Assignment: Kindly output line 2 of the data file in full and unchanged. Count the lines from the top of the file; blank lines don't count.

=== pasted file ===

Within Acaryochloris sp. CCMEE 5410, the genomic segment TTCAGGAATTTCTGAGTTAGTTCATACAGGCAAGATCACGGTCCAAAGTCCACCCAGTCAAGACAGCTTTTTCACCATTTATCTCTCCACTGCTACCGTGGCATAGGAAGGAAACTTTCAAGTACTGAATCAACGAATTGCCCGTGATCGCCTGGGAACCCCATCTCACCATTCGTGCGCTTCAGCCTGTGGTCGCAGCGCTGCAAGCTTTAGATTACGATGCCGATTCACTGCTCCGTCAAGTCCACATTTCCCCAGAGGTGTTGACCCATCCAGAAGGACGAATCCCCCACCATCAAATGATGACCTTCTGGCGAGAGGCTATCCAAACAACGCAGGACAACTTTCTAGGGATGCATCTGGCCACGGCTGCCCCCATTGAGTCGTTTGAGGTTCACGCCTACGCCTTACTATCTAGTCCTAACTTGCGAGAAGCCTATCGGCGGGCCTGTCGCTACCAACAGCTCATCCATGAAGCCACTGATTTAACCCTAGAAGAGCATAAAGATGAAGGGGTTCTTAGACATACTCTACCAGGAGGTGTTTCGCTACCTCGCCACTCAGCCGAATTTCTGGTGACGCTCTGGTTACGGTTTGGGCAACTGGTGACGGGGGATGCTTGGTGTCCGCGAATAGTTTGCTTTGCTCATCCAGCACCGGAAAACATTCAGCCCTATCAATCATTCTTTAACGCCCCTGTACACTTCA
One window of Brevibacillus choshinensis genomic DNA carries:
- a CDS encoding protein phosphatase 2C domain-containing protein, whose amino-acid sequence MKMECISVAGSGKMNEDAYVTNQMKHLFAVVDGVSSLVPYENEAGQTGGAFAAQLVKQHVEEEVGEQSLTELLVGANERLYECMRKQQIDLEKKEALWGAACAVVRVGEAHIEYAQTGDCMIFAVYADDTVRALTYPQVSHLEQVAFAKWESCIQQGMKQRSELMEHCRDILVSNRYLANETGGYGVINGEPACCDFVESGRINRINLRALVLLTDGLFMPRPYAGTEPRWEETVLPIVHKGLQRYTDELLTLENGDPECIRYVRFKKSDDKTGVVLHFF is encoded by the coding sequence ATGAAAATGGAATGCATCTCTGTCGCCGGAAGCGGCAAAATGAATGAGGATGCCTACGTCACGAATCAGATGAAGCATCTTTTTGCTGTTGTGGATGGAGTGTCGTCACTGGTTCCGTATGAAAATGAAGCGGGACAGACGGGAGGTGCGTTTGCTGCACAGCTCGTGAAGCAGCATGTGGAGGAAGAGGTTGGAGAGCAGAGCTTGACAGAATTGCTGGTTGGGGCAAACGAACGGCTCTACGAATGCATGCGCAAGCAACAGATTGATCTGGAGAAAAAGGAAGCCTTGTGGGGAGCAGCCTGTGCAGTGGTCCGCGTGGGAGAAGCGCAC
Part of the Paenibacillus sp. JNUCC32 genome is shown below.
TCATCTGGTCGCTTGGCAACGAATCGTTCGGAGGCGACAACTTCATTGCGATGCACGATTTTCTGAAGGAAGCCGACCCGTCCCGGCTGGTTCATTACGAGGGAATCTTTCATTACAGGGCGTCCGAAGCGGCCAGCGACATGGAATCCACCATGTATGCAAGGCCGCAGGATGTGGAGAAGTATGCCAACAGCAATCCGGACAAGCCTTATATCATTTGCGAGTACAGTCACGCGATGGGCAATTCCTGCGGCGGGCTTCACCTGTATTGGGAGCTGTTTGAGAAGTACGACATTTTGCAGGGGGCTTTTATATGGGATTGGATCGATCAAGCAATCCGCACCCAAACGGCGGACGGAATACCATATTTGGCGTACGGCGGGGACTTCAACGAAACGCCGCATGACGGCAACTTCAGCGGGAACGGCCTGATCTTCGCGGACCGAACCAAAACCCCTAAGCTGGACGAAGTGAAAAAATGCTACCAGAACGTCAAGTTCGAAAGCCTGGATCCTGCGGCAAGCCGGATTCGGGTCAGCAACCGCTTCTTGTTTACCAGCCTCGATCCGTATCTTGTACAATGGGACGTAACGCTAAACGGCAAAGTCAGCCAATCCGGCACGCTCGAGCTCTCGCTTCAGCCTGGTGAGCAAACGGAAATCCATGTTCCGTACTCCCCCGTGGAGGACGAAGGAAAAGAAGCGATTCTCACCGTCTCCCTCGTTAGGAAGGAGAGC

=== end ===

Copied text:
One window of Brevibacillus choshinensis genomic DNA carries: